Okay, you seem to have failed to understand what I said. Japanese is my second language. I'm very good at it. But I would much rather just skip the entire translation process and just skip straight to my native tongue.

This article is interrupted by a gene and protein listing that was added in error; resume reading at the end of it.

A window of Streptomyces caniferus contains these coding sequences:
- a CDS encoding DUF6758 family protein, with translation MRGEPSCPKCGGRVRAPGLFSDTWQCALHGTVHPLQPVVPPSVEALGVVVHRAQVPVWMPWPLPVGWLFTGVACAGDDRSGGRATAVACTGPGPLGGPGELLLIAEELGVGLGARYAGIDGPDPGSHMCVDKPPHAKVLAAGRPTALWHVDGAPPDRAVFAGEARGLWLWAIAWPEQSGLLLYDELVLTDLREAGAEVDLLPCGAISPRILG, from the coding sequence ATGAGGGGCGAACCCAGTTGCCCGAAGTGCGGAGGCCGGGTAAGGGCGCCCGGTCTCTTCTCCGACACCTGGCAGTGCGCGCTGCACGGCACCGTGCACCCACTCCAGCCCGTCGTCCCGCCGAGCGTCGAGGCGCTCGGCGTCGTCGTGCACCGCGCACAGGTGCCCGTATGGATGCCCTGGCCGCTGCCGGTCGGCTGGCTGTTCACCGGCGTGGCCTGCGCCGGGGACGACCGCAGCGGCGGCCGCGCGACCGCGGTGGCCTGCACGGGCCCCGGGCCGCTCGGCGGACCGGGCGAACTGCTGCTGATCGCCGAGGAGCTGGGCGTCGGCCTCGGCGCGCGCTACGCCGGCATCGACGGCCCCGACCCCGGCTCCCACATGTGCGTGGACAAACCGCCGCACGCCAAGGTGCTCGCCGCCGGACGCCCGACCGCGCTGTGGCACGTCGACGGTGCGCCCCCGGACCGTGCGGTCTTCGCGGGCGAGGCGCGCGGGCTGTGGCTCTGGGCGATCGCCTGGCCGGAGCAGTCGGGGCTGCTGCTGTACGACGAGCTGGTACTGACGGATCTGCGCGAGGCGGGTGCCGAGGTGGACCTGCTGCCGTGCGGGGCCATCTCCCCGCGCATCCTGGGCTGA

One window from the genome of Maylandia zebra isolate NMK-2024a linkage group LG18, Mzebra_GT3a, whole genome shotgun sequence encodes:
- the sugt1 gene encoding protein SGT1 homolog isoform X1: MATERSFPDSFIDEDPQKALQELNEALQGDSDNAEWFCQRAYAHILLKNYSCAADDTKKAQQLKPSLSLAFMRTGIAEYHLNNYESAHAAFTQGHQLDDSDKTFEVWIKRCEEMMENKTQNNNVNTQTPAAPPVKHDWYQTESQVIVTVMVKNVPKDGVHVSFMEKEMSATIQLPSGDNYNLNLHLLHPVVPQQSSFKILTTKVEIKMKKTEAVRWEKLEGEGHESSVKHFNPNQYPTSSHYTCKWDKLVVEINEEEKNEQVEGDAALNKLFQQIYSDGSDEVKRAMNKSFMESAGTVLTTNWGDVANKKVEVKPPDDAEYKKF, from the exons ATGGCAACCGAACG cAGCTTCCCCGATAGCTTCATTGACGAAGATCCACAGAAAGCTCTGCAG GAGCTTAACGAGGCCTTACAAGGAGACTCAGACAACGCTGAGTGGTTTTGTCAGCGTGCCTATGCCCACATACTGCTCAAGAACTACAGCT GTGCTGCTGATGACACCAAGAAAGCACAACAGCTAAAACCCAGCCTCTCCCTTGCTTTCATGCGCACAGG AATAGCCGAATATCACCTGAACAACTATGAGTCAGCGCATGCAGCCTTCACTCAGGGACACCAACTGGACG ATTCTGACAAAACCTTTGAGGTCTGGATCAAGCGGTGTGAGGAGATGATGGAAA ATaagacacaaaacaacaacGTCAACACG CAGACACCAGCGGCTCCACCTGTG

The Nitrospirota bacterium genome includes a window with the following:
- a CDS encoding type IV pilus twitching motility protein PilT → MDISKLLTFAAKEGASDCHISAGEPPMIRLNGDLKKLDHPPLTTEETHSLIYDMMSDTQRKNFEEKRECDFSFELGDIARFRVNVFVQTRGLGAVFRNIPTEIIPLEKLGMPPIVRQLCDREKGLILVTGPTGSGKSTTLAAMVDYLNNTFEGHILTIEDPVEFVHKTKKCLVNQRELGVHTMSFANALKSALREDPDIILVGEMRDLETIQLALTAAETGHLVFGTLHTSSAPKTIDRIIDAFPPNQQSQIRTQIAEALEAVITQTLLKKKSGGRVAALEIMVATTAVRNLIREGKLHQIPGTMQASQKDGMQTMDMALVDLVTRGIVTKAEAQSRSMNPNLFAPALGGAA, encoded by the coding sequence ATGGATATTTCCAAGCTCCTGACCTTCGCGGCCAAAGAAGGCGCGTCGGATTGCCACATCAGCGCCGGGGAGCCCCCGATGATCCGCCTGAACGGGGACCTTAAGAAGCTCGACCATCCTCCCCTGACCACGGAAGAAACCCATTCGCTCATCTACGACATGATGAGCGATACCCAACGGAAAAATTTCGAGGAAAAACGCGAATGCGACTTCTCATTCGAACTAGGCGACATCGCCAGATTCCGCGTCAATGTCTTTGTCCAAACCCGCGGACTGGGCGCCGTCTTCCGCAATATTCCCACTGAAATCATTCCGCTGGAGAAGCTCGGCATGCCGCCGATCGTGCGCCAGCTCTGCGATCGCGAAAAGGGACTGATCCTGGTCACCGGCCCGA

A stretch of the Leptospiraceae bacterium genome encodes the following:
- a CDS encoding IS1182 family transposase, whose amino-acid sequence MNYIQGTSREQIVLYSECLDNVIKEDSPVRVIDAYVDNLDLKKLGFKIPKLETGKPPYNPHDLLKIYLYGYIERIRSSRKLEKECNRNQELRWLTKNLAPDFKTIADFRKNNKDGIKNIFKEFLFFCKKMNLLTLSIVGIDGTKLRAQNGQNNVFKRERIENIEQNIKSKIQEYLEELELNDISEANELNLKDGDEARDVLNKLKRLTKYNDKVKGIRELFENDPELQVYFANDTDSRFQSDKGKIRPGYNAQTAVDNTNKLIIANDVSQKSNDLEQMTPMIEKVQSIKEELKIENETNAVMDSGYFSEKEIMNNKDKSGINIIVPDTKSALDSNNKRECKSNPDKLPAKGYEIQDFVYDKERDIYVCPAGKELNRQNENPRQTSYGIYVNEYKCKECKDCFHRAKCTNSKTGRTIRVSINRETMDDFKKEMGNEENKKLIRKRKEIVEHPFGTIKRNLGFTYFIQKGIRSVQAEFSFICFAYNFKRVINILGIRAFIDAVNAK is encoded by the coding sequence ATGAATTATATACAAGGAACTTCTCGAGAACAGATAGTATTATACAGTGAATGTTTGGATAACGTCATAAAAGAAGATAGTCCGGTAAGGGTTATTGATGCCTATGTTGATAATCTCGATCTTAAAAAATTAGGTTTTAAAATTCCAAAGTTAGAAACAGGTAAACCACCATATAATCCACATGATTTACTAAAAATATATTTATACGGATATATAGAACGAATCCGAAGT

Besides, the year in middle-school and high school programs weren't even directly linked to each other, so ninth grade was just the same stuff we learned in middle school and some extra stuff, too. The MS class was just a little novelty class that wasn't taken entirely seriously. As a result, we didn't even actually write in hiragana until half-way through the year. So, you're right about my middle-school year. In retrospect, it was a bust. But in high-school, that's where the gloves came off. Most of our curriculum included grammar and kanji. Vocab was moderate, but not that extensive. Because you gotta remember that grammar, alphabets and vocabulary are three totally different areas of study, and require different ways of processing. I once had to write a three page, hand-written synopsis for Indiana Jones and the Last Crusade, and all I needed was a dictionary. I'm good at making sentences and interpreting different meanings and conjugations of verbs, and I'm pretty solid at writing kanji (I know over 300 as of now), but vocab is a bit different, because a single length of a vowel sound is the difference between saying "aunt" and "grandma". So, subtitles can be very useful. I can easily get the jist of what people say, but I don't want to be like a kid again, watch a movie, sorta understand what everyone says, only to grow up later and go, "Holy Shit! I missed soooo much dialogue and meaning!" (I'm looking at you, Babe and The Sandlot!).